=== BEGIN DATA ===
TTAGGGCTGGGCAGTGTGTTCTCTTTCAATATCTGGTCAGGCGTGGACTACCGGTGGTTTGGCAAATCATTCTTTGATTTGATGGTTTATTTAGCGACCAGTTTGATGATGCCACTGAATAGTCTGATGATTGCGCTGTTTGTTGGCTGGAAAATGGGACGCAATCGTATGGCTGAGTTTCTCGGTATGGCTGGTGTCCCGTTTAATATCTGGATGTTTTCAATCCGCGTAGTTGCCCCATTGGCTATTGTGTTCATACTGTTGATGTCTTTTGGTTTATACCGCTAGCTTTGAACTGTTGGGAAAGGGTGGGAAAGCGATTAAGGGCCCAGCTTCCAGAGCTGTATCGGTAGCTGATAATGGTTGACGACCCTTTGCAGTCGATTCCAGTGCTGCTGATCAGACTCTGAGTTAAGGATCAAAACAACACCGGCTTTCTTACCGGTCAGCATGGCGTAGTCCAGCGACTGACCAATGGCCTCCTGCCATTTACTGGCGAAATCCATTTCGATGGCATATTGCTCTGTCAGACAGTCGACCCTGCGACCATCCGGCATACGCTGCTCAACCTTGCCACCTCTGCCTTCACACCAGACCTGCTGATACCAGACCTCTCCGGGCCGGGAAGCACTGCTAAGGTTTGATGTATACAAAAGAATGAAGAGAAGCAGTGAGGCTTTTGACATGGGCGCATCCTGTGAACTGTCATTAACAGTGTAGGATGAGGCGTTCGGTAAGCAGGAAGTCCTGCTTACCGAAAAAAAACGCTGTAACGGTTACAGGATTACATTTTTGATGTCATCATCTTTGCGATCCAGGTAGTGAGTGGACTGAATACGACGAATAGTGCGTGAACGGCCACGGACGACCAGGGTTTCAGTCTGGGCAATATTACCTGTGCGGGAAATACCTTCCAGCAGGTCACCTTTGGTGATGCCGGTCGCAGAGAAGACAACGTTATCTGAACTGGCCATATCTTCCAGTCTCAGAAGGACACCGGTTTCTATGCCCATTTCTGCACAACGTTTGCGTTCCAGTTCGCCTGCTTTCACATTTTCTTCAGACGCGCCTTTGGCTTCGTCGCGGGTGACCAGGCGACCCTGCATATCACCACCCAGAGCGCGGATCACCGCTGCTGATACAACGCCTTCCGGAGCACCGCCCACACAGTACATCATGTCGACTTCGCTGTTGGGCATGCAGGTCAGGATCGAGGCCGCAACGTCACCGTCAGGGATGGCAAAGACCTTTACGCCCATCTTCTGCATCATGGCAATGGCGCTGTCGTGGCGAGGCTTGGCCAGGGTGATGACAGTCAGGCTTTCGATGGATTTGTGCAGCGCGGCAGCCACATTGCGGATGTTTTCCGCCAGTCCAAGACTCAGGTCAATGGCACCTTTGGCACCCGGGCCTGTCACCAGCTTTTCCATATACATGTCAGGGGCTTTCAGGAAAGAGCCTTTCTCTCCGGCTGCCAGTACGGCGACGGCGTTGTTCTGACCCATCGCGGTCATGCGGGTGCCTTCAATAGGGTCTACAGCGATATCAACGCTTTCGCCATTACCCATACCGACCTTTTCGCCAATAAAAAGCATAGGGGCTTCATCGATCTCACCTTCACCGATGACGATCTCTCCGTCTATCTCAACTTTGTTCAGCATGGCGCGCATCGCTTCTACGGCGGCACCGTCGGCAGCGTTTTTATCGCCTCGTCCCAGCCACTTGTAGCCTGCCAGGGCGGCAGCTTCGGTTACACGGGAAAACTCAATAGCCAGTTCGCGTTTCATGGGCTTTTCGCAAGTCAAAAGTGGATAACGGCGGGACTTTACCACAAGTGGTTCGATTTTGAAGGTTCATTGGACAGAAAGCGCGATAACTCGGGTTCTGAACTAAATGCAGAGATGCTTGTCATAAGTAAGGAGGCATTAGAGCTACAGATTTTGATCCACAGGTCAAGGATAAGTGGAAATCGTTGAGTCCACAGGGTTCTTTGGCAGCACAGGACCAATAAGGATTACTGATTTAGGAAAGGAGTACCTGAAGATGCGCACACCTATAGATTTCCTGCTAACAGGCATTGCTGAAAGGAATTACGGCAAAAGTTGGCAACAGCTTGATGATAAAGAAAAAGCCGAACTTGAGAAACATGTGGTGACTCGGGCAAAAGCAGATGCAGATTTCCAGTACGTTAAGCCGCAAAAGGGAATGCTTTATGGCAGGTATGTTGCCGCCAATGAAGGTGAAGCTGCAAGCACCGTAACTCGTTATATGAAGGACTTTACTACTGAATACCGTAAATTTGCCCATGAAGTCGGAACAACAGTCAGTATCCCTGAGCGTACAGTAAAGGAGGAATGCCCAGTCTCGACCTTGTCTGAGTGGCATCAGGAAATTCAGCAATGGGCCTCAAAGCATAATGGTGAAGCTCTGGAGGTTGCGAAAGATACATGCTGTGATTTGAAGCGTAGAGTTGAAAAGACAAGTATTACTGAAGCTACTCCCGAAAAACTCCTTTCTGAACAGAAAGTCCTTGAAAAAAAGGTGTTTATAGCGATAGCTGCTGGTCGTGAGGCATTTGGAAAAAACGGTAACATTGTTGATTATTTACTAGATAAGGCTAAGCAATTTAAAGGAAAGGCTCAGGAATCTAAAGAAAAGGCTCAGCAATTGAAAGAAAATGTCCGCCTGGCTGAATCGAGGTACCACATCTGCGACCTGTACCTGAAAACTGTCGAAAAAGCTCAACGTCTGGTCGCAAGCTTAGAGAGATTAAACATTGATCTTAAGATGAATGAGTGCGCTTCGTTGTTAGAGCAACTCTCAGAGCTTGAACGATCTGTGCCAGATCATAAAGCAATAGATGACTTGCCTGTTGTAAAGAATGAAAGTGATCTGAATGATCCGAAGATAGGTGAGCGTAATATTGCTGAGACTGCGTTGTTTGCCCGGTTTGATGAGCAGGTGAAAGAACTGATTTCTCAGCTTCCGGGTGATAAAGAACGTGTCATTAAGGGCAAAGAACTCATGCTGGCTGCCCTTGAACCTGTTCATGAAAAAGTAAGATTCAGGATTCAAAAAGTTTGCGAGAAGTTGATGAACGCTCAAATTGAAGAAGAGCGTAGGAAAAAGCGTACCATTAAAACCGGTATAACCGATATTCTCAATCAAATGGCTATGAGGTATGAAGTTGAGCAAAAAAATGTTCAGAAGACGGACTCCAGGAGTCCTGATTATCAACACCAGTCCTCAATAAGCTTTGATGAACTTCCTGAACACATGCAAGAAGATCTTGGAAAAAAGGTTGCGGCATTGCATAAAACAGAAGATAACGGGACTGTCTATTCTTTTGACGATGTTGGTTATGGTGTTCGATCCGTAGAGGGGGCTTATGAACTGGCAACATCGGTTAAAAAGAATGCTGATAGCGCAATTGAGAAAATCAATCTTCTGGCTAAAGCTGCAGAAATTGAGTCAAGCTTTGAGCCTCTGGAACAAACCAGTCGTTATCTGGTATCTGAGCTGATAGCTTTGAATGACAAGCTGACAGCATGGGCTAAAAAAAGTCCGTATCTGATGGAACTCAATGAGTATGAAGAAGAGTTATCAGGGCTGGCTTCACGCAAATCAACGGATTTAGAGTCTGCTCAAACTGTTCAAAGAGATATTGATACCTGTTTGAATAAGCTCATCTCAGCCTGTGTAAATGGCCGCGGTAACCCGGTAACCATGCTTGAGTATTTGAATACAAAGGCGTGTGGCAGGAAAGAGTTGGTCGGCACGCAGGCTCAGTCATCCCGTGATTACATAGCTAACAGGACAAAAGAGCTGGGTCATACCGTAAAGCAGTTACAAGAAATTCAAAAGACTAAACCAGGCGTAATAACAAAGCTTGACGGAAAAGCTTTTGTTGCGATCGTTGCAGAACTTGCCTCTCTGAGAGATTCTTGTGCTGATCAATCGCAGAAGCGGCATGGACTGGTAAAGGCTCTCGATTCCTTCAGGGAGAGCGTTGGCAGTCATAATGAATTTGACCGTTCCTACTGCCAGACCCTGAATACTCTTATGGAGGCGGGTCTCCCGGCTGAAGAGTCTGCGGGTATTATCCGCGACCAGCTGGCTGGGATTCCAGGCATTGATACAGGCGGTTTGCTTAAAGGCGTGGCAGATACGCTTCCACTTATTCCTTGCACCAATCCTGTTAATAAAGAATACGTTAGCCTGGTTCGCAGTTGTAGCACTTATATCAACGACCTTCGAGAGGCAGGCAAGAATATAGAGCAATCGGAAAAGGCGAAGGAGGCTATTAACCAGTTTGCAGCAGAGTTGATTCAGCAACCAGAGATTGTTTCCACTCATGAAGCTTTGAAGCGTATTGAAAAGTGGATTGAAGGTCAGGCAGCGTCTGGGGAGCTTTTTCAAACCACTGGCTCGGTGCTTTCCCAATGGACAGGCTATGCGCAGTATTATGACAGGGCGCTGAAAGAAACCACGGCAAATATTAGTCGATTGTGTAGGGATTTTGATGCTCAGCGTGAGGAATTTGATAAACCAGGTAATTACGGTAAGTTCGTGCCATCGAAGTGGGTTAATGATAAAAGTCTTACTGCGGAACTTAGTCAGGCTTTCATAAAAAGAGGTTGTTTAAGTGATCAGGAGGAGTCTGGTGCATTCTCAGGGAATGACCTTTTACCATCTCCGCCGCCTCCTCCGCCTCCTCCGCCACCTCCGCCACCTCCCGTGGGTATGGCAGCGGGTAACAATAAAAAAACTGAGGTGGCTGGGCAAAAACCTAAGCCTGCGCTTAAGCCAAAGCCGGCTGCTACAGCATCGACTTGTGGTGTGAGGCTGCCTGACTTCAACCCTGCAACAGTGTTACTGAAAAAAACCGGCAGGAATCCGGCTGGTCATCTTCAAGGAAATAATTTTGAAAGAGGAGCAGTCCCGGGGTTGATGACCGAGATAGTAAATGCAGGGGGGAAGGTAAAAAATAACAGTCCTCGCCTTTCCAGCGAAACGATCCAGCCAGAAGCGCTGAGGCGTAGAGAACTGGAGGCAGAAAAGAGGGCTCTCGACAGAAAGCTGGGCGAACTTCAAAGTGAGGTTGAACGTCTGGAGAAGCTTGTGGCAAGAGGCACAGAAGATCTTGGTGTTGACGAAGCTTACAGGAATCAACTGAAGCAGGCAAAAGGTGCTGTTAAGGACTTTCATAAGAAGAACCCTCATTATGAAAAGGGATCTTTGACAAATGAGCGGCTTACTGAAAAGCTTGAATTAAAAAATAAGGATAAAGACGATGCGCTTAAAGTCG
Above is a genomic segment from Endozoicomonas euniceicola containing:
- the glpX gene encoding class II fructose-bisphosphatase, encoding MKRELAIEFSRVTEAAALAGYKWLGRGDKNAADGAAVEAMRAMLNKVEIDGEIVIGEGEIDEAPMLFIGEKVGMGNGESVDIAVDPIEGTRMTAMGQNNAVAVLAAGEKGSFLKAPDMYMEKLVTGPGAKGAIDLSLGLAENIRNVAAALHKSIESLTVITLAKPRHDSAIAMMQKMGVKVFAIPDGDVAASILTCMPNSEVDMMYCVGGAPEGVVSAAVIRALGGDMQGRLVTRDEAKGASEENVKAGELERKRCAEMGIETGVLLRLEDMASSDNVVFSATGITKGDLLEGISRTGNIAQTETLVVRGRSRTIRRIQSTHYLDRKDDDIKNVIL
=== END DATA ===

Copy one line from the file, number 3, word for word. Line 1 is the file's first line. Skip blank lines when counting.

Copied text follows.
- the glpX gene encoding class II fructose-bisphosphatase, encoding MKRELAIEFSRVTEAAALAGYKWLGRGDKNAADGAAVEAMRAMLNKVEIDGEIVIGEGEIDEAPMLFIGEKVGMGNGESVDIAVDPIEGTRMTAMGQNNAVAVLAAGEKGSFLKAPDMYMEKLVTGPGAKGAIDLSLGLAENIRNVAAALHKSIESLTVITLAKPRHDSAIAMMQKMGVKVFAIPDGDVAASILTCMPNSEVDMMYCVGGAPEGVVSAAVIRALGGDMQGRLVTRDEAKGASEENVKAGELERKRCAEMGIETGVLLRLEDMASSDNVVFSATGITKGDLLEGISRTGNIAQTETLVVRGRSRTIRRIQSTHYLDRKDDDIKNVIL